Friday, 5 September 2014

Training for the trenches

Back in late 1914 some bright chap at Sandhurst (The Royal Military College as it then was) thought that since the British Army was engaged in a trench war that it might be a jolly good idea to train for such a thing!  Accordingly, some training trenches were dug and despite the ravages of the intervening century they can still be seen.
Thus it was that on an overcast morning in August I found myself trudging through the woods near one of the firing ranges. The poor light is my excuse for the quality of my photos - which are revealed here by kind permission of the Sandhurst Collection  - my guide being Curator Dr Anthony Morton.

I wonder how many of the young officer cadets who trained in these trenches didn't see the end of the Great War.  Makes you think, doesn't it?

While we were there, I was also shown proof that digging training fortifications wasn't a new concept even in 1914.  Nearby is a large earth rampart known as 'The Lines Of Torres Vedras'.  Though rather shorter than the 30km original, this is significant enough to be shown on Ordnance Survey maps.
I would love to know when the Army stopped training cadets to assault such lines, and indeed when the WW1 trenches fell into disuse.


Abwehrschlacht said...

I was unaware of the trenches at Sandhurst, but am not surprised by them being there. Trenches were dug in the UK all the way through the First World War, and all across the country. Personally I have excavated training trenches in Otterburn, Northumbria, and know of ones on Sailsbury Plain. Further to this and closer to home, there are trenches at Redmires in Sheffield (Hill 60), these were started in 1914 and continued to be dug at least until 1917. Plus there are grenade ranges in Silverwood Scout Camp near Barnsley, dug by the Barnsley Pals.

Al said...

Cool post

Tim Gow said...

I believe that a lot of the trenches dug were for trench-digging experience. The Sandhurst trenchers were apparently used for trench raid training.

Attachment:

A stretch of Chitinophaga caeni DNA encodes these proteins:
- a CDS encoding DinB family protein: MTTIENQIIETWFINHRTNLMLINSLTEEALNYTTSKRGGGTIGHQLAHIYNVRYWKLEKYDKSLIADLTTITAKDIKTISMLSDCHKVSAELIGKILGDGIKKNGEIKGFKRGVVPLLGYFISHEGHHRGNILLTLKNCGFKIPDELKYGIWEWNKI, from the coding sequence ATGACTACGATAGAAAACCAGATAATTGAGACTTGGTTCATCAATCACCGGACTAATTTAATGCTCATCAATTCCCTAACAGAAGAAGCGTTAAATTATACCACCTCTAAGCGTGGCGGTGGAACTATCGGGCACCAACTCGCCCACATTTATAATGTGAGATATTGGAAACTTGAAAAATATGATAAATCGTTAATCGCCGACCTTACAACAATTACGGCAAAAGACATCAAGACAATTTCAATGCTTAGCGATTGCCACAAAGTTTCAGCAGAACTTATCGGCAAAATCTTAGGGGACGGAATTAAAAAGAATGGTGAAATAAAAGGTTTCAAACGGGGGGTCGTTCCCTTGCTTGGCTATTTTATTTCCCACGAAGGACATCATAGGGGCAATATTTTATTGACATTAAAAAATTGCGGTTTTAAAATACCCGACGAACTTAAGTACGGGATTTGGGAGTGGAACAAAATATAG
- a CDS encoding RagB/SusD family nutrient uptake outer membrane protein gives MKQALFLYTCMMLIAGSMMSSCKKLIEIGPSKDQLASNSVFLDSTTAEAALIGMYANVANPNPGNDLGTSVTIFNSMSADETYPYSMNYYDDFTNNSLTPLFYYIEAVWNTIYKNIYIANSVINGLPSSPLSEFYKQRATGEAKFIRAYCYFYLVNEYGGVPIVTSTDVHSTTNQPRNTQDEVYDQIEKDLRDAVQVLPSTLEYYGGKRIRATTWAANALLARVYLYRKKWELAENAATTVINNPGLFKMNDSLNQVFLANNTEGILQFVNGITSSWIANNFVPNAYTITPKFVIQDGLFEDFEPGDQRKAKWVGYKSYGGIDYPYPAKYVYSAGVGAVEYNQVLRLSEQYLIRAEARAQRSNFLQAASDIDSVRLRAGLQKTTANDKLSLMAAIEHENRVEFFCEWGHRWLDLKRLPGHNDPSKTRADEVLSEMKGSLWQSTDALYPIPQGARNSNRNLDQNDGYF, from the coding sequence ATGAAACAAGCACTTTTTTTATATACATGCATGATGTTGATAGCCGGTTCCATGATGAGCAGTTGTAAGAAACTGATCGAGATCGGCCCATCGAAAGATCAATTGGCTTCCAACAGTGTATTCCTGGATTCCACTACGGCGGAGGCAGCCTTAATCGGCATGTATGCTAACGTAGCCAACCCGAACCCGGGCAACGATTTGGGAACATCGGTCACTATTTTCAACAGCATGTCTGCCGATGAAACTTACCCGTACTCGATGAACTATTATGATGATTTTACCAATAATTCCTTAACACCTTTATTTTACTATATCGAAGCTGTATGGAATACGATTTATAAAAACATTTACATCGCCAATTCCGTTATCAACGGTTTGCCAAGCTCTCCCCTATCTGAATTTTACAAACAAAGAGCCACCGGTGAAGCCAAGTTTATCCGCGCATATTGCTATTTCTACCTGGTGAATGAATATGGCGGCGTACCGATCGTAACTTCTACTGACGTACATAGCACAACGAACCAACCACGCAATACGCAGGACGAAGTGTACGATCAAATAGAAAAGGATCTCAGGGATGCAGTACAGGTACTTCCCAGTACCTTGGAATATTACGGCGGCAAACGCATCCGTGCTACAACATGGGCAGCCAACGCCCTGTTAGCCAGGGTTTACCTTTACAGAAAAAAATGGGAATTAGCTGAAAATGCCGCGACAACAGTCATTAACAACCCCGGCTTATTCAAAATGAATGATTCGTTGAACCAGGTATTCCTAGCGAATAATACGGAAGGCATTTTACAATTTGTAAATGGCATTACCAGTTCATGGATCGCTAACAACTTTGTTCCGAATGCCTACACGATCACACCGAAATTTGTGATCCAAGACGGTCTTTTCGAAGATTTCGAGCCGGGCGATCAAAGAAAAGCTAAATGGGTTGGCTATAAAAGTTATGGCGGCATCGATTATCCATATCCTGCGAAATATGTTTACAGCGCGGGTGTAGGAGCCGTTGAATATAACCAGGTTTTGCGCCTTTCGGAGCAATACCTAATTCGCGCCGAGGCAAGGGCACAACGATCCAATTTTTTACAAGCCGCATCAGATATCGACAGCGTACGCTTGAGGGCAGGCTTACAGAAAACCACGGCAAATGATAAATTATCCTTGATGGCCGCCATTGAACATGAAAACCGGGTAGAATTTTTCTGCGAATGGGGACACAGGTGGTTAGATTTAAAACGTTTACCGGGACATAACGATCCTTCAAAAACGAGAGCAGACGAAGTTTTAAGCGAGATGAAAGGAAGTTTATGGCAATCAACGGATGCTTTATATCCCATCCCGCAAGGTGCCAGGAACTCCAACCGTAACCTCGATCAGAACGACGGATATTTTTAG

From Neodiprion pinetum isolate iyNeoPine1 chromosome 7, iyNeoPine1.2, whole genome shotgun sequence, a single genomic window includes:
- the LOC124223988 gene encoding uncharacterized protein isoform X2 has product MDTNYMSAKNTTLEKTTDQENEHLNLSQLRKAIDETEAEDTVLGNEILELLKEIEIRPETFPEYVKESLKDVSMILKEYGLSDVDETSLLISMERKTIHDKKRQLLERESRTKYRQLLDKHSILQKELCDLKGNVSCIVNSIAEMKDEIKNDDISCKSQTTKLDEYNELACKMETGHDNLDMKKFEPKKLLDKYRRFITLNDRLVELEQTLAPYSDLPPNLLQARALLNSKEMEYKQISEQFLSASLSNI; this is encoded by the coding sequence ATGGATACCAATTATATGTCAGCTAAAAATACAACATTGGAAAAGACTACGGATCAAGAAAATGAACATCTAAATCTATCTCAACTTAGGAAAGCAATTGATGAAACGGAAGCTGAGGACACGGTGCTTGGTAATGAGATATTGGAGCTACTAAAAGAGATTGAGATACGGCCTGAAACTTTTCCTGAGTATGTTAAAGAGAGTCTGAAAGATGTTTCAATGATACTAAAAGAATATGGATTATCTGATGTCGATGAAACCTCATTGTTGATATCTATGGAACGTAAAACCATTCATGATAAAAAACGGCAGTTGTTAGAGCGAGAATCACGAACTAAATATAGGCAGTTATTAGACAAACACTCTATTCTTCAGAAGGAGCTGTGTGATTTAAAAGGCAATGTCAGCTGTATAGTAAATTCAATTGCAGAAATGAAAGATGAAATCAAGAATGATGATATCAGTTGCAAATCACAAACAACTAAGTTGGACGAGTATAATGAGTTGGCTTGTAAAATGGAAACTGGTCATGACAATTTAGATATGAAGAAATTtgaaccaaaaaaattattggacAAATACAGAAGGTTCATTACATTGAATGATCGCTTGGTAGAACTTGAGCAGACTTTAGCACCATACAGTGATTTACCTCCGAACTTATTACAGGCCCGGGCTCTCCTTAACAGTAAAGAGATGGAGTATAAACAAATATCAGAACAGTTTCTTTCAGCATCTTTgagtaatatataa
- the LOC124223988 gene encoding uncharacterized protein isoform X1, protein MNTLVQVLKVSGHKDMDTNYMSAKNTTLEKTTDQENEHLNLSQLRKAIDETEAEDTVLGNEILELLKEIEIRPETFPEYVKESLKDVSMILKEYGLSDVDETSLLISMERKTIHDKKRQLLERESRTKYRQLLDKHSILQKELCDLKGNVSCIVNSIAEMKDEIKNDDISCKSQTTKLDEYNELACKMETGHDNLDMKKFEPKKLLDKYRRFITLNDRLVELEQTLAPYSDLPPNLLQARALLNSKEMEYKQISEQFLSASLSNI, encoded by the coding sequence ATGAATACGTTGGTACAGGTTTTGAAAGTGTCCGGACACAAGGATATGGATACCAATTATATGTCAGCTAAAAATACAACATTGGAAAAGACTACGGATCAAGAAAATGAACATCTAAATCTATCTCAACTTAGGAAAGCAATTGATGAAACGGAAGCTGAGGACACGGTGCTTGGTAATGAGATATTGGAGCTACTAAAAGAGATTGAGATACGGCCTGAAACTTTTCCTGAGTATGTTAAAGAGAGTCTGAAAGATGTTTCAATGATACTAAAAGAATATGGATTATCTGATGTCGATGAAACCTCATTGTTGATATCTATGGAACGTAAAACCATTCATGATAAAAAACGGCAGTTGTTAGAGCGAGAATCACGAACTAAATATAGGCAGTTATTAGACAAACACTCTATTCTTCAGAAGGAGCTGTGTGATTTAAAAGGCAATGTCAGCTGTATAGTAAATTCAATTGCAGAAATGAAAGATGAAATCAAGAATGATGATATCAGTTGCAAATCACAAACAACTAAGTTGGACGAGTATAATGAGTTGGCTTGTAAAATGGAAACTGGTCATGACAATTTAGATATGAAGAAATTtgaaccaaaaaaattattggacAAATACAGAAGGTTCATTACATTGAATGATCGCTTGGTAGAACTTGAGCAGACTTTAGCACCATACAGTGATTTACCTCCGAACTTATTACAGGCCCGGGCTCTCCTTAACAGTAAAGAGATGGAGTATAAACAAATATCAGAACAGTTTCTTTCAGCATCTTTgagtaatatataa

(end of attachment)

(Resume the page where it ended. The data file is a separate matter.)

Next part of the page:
Tim Gow said...

Thanks - that make the early morning worthwhile!

Archduke Piccolo said...

Looking at these pictures reminds me of a location, not far from my home town, called Pukerangiora. I used to visit there occasionally as a schoolboy. The site was the scene of a siege during the 'Musket Wars' of the 1830s and 40s, fought between Maori tribes. The place backs onto a cliff overlooking the Waitara River. Apparently when the invading Waikato broke into the pa, the defenders leapt over the cliffs to their deaths.

The site was covered in pine trees as I recall, but you could still see the trenches, quite deep they were, well over 6 foot as I recall, and very like the pictures in your posting.

Archduke Piccolo said...

Here are a couple of links to the Pukerangiora story. The pictures indicate that the place has changed in the 40-odd years since I was there last. Then the pine trees stretched from the Waitara Road side to the Waitara River - no great distance.

Edwin King said...

I think the large networks of trenches in the Medway were for practicing assaults.

Tim Gow said...

Archduke Piccolo
Thanks for posting the links - I have vaguely heard of the Musket Wars but I wouldn't claim it was my specialist subject!

Tim Gow said...

Edwin King
Thanks - do any traces still remain?

Michael Peterson said...

Thanks Tim. Great post. It's a little surprising that they were able to change the officer training curriculum that quickly that by late 1914 they were digging trenches at Sandhurst. Presumably they brought in some squad dies for the digging, as it would have been beneath the dignity of young gentlemen. As others here have posted, there were extensive entrenchments set up at training establishments across Britain during the Great War, and presumably others at training depots in France like Etaples. Prior to WW1 I suspect that there was some thought to digging rifle pits, but that based on colonial war experience, the emphasis in officer training was still on manoeuvre.
Cheers, Michael

Tim Gow said...

Michael Peterson
Thanks for your comment - I'm pleased that this rather topical post has generated so much interest.